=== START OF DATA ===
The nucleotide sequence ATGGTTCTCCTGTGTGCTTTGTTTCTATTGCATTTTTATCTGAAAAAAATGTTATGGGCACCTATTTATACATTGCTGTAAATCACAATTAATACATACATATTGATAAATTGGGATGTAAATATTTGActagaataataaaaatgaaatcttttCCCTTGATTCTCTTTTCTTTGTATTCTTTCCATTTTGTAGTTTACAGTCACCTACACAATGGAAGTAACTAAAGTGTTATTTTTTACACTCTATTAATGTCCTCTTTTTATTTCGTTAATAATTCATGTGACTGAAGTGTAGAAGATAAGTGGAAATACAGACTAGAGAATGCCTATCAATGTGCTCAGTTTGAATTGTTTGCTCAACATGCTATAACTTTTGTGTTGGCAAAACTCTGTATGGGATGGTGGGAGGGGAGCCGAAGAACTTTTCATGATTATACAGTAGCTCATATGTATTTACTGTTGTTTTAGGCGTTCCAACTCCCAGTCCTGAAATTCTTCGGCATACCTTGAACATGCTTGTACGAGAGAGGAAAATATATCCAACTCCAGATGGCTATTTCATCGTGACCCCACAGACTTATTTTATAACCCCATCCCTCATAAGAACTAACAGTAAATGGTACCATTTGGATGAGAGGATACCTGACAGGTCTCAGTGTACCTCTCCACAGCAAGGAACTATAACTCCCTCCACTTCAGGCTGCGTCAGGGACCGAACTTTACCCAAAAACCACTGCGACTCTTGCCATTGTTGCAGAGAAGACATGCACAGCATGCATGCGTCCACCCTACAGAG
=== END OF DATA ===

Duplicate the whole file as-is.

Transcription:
The nucleotide sequence ATGGTTCTCCTGTGTGCTTTGTTTCTATTGCATTTTTATCTGAAAAAAATGTTATGGGCACCTATTTATACATTGCTGTAAATCACAATTAATACATACATATTGATAAATTGGGATGTAAATATTTGActagaataataaaaatgaaatcttttCCCTTGATTCTCTTTTCTTTGTATTCTTTCCATTTTGTAGTTTACAGTCACCTACACAATGGAAGTAACTAAAGTGTTATTTTTTACACTCTATTAATGTCCTCTTTTTATTTCGTTAATAATTCATGTGACTGAAGTGTAGAAGATAAGTGGAAATACAGACTAGAGAATGCCTATCAATGTGCTCAGTTTGAATTGTTTGCTCAACATGCTATAACTTTTGTGTTGGCAAAACTCTGTATGGGATGGTGGGAGGGGAGCCGAAGAACTTTTCATGATTATACAGTAGCTCATATGTATTTACTGTTGTTTTAGGCGTTCCAACTCCCAGTCCTGAAATTCTTCGGCATACCTTGAACATGCTTGTACGAGAGAGGAAAATATATCCAACTCCAGATGGCTATTTCATCGTGACCCCACAGACTTATTTTATAACCCCATCCCTCATAAGAACTAACAGTAAATGGTACCATTTGGATGAGAGGATACCTGACAGGTCTCAGTGTACCTCTCCACAGCAAGGAACTATAACTCCCTCCACTTCAGGCTGCGTCAGGGACCGAACTTTACCCAAAAACCACTGCGACTCTTGCCATTGTTGCAGAGAAGACATGCACAGCATGCATGCGTCCACCCTACAGAG